Applying the minimum necessary standard to disclosures and requests resulted in departments categorizing the entities the Trust requests and discloses information, categorizing the purpose of request and disclosure, and identify the document content to disclose and request in detailed policies and procedures. Policy and procedure were created for department and companywide.

Research and Data Requests

Research proved to be a greater challenge to Ministry than initially thought. In part, this was due to a wide range of research activities across the Ministry organizations. Those organizations that actively pursued research had active Institutional Review Boards (IRB's) that provided great assistance in developing a HIPAA-compliant research policy. Fortunately, the Department of Health & Human Services provided additional guidance5, which helped providers understand the impact of this standard. The organizations with the establish IRB's were able to quickly integrate the policy. For those organizations not involved in research, the greatest challenge seems to be related to responding to external research requests.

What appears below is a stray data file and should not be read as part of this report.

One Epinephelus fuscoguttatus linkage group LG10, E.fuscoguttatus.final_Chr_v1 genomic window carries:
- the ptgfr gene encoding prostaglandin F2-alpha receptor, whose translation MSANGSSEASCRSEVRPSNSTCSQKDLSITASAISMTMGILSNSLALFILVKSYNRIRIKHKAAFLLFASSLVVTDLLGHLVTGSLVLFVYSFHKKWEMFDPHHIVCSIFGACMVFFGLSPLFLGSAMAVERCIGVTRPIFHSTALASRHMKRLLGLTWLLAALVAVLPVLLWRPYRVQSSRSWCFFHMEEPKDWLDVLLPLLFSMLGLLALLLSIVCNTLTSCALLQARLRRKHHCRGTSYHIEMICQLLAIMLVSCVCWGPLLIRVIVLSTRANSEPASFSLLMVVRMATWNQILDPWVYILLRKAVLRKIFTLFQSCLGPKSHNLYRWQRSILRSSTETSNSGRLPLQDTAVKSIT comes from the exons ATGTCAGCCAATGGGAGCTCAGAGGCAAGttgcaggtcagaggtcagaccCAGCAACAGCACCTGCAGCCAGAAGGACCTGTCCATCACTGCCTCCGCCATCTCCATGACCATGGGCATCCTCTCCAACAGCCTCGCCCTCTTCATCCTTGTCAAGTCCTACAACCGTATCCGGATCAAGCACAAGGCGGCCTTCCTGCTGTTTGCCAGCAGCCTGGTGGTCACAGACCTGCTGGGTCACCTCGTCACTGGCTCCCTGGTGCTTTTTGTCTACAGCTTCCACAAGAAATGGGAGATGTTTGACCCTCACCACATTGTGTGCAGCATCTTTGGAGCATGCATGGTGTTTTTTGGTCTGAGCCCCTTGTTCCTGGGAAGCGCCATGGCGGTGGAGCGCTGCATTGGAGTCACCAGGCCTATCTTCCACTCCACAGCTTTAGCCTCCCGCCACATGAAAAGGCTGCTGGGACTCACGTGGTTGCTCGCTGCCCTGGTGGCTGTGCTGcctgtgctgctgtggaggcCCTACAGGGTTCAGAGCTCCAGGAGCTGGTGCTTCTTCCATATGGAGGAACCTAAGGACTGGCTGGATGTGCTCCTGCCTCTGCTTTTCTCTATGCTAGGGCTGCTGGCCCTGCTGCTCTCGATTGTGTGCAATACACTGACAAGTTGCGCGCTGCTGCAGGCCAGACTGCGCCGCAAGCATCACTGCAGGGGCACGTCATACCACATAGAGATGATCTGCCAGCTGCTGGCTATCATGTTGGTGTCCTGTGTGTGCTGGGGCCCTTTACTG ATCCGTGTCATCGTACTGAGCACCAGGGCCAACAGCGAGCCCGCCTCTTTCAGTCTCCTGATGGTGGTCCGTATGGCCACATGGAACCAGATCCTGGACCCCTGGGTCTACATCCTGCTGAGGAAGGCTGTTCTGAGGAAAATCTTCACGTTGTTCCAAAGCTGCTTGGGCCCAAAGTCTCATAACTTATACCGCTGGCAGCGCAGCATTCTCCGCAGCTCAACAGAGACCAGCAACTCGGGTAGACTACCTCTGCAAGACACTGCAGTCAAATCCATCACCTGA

For a health plan, three methods to respond to data requests are available according to HIPAA: De-identification, Summary, and Limited Data Set. De-identification provides the greatest privacy since eighteen identifiers are removed and the information can be disclosed to anyone for any purpose. The de-identification provision of the covered entity does not have knowledge that the information could be used alone or in combination with other information to identify an individual who is the subject of the information raised challenges since small school districts with 30 employees are insured. The disclosure of de-identified information for these districts could identify individuals in cases such as high dollar claims and disease population requests.